I've been noticing an intriguing and welcome phenomena in Bucks County of late. It's to do with goats. Yes, goats.
First I should explain that, although I live in a rural area that's easily commutable to both Philly and NYC, there isn't much farming done here any more. In fact many of the old farms have been purchased by wealthy New Yorkers for the most part and they use them as their weekend getaways. (My township historical society is currently on a mission to find photos of Dorothy Parker at her old farm which lies a stone's throw from my house for a book they're doing--it was a humble place rich in the aroma of its Quaker roots then but through the years has metastasized into a multi-million dollar mansion that's hardly recognizable though the grounds are stunning. It's said she wrote Big Blonde there, which is one of my favorite stories of hers.) Of course, there are still some old families here who still own their farms, but they are now the exception to the rule as opposed to the rule. Sad, but true.
One family near us has a sign out that says "Organic chicken, beef and pork." And the township or County gave them a problem about their hanging the shingle for a while instead of giving them a whopping big bloody tax break. It'd surprise me if it was the township because, all in all, they are in favor of preserving rurality and its traditions. Many residents here are not in favor of cookie-cutter development of the kind the Toll Brothers and others like them do throughout the US, which is the erection of McMansions or tract housing. Oh, you can call these places enticing names like "Summer Meadows" or "Pastoral Mews at Bluebell Farm," but they're still McMansions or tract housing at the end of the day. In addition, the damned school taxes always jump horrendously when these houses get built in country areas.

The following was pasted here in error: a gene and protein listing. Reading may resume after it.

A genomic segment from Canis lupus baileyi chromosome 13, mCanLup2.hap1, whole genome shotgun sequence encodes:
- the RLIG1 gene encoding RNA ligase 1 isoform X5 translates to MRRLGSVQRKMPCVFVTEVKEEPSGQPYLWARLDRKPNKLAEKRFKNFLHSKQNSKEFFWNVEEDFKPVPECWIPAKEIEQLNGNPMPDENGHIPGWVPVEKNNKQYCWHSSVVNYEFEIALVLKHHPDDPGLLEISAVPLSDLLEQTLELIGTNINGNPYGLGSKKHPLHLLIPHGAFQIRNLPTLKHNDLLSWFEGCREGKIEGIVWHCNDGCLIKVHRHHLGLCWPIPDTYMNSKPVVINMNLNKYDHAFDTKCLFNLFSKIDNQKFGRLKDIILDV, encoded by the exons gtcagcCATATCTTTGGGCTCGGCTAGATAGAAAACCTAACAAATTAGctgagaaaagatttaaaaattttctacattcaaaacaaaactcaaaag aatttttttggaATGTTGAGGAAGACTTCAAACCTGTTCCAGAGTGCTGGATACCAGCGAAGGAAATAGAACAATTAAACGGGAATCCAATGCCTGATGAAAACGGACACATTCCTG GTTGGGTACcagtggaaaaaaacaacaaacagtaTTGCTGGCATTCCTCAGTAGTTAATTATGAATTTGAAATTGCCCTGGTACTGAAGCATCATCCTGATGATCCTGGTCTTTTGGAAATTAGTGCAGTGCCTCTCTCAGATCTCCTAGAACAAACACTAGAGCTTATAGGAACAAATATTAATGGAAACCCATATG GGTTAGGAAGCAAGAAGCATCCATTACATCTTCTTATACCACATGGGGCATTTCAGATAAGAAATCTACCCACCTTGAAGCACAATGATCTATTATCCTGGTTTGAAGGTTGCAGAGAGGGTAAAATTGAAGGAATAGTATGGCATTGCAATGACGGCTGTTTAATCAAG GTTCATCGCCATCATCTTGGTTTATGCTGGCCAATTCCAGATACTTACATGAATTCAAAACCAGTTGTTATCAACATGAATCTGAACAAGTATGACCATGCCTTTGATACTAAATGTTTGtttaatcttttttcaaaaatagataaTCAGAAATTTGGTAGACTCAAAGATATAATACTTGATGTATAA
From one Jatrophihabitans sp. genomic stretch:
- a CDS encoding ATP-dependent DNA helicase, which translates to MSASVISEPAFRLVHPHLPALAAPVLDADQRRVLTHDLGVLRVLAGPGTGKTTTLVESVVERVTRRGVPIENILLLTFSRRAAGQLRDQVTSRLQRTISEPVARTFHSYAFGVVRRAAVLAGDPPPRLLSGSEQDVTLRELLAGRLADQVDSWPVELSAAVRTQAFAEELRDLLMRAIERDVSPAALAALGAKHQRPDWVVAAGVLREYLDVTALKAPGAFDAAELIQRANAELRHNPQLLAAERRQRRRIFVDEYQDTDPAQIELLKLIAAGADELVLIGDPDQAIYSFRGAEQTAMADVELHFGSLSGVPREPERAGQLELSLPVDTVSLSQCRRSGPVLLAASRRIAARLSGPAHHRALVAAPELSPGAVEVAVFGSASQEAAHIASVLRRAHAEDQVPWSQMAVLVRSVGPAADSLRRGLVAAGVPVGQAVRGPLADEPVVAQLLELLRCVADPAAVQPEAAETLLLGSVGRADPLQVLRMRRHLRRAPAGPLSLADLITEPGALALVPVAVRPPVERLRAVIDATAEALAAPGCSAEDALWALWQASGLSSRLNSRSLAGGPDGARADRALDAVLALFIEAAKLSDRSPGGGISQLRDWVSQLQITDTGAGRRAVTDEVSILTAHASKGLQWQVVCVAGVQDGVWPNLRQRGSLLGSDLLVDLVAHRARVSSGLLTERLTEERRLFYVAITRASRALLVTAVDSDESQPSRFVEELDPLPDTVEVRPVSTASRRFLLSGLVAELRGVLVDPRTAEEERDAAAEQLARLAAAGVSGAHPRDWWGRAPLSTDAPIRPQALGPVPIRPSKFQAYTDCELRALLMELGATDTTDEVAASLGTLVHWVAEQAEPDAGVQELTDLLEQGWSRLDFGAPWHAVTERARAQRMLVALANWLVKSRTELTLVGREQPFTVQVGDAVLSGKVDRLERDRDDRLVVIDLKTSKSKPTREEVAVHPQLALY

Anyway, back to my goat observations. As I drive through our County I'm seeing more and more herds of goats at some of these farms. And some of the farmers have constructed interesting climbing and play areas for them because goats are intelligent and love to explore. One restaurant in the area also has a herd of goats, right beside their own organic vineyard--and their wine's (red and white) drinkable which might surprise some because we're stuck in Pennsylvania. An old llama and donkey and a flock of guinea fowl and turkeys live there, too. It's wonderful, refreshing, a tonic for the eyes.
I'm very very happy to report it's a growing phenomenon because I'm spotting goats grazing on farms in New Jersey, too. Maybe the Federal government has given these last remaining farms a subsidy to make goat cheese or something, I don't know. But if they have, kudos to the Federal government and the USDA.